There are few of us over the age of forty who does not look in the mirror every morning ,and secretly wish to erase those troublesome signs of age. Those horrendous reminders that we are not eighteen years old and haven’t been for quite a while. Passing years leave us with fine lines, freckles, age spots, soften jowls, droopy lids, double chins, and, dare I say it, wrinkles. Short of a nip and tuck, Botox, or a full face lift, there is not too much we can really do about it. They are our certified badges of having lived life. But need they be so obvious?
Some people do go for the ultimate enhancement, and if they hire a good plastic surgeon, they regain about ten years. I’m told that the perfect face lift is never recognized by any of your friends as such. They say, “You’re looking good. Did you lose weight? Dye your hair? Just come back from vacation?” A perfect face lift is never really noticed as such. It’s when people come up to you and ask, “Who did your face lift?” you know that you’re in trouble. May as well put on a red rubber nose and an orange fright wig or wear a sign on your back, “This is not my real face.”
Still, even though we may choose not to go under the knife, that does not mean we will give ourselves up to those youth stealing years. Like most people I want to look the best I can for the rest of my time on this earth, be it five months or fifty years. How I fight father time is with creams, lotions and make-up. Sleep helps too, if you can get it. But ultimately, when I remember to apply it, it’s the creams.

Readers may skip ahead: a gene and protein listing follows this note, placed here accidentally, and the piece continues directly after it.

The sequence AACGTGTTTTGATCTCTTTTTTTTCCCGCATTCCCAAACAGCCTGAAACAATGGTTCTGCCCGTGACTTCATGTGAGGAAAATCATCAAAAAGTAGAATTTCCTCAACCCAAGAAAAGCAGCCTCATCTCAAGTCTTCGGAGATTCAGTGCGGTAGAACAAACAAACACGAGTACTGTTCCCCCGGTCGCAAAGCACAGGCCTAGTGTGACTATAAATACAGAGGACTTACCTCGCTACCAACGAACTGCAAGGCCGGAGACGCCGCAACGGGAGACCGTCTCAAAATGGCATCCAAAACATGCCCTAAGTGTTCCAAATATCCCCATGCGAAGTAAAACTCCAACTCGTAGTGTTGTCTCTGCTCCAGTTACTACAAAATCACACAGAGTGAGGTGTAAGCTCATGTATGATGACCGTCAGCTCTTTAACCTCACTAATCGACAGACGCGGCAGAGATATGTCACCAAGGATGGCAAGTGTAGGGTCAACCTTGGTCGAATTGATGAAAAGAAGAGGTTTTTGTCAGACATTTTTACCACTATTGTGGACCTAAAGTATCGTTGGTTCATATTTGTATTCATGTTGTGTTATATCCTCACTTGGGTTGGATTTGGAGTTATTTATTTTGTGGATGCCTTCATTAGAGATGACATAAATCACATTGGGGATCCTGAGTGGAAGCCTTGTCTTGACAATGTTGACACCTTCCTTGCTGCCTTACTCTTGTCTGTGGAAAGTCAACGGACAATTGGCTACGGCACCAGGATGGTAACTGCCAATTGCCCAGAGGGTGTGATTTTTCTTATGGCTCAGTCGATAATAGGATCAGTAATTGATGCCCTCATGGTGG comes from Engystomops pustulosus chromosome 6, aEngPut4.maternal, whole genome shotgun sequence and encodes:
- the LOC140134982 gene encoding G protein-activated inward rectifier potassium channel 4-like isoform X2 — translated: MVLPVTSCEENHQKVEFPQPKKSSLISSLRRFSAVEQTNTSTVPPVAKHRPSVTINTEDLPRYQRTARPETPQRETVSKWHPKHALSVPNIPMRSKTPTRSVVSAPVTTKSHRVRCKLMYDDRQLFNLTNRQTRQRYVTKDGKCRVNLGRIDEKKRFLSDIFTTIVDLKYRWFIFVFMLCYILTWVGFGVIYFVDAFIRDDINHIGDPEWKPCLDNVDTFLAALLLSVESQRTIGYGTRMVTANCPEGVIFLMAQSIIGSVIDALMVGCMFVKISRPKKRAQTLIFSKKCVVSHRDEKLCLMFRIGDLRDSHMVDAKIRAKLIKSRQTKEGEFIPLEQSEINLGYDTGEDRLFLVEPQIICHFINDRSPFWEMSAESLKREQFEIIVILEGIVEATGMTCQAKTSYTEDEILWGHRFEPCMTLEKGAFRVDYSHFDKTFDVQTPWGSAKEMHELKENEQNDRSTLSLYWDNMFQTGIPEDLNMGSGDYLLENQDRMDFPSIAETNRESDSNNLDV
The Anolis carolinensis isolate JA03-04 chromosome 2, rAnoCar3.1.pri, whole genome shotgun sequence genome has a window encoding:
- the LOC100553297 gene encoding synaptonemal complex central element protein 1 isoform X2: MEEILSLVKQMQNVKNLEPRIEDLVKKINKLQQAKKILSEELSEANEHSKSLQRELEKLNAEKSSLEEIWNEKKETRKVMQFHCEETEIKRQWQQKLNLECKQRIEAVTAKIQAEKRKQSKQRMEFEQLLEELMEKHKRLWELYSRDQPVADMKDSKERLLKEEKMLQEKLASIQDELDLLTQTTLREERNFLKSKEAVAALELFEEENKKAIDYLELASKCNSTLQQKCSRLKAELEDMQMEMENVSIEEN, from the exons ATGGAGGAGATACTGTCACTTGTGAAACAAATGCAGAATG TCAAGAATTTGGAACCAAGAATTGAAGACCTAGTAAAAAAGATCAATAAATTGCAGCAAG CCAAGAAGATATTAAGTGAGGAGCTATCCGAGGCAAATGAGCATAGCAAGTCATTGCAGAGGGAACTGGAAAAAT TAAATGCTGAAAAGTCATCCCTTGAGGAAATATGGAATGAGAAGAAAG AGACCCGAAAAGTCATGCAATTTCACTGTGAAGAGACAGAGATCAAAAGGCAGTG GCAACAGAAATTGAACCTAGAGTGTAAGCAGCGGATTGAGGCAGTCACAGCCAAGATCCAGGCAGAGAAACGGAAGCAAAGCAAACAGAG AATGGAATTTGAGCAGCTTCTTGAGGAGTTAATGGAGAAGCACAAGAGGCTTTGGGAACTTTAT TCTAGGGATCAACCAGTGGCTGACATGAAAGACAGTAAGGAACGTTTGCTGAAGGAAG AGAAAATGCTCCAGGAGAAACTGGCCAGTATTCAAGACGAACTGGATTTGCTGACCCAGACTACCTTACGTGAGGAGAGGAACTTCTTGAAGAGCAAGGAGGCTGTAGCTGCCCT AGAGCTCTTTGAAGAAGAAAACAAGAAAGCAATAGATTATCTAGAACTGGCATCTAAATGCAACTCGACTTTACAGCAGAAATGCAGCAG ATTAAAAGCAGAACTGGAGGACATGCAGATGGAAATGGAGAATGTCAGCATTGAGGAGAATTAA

Americans as a whole spend billions of dollars a year on make-up and creams. We buy under eye cream, dark spot reducers, chin tightener, fine line filler, wrinkle eraser, facial hair remover, sun skin protector (15 – 30 – 45), and moisturizer, moisturizer, moisturizer.
We purchase a product, try it for a week, then run right out to purchase the next highly touted fountain of youth. Once this new cream is in hand we slather it on with a spatula in order that we shed those tokens of years before the Saturday night twenty year high school reunion, or some other such event.
Yes, we do all this to recapture a vision of ourselves that probably never really existed anywhere except in our own minds.
Do any of these products work? I imagine they help to some limited degree if you remember to use them every day and night, as directed, and stay out of the sun. I don’t know about you, dear reader, but I love the sun and its warmth. Especially, after a long cold winter.
Which brings me to another issue. What do we do with all the expensive jars and bottles of moisturizer and creams that are filling our medicine cabinets? For me, I rub it on my elbows, knees and butt so I am always baby smooth. Now how can you turn the clock back further than that?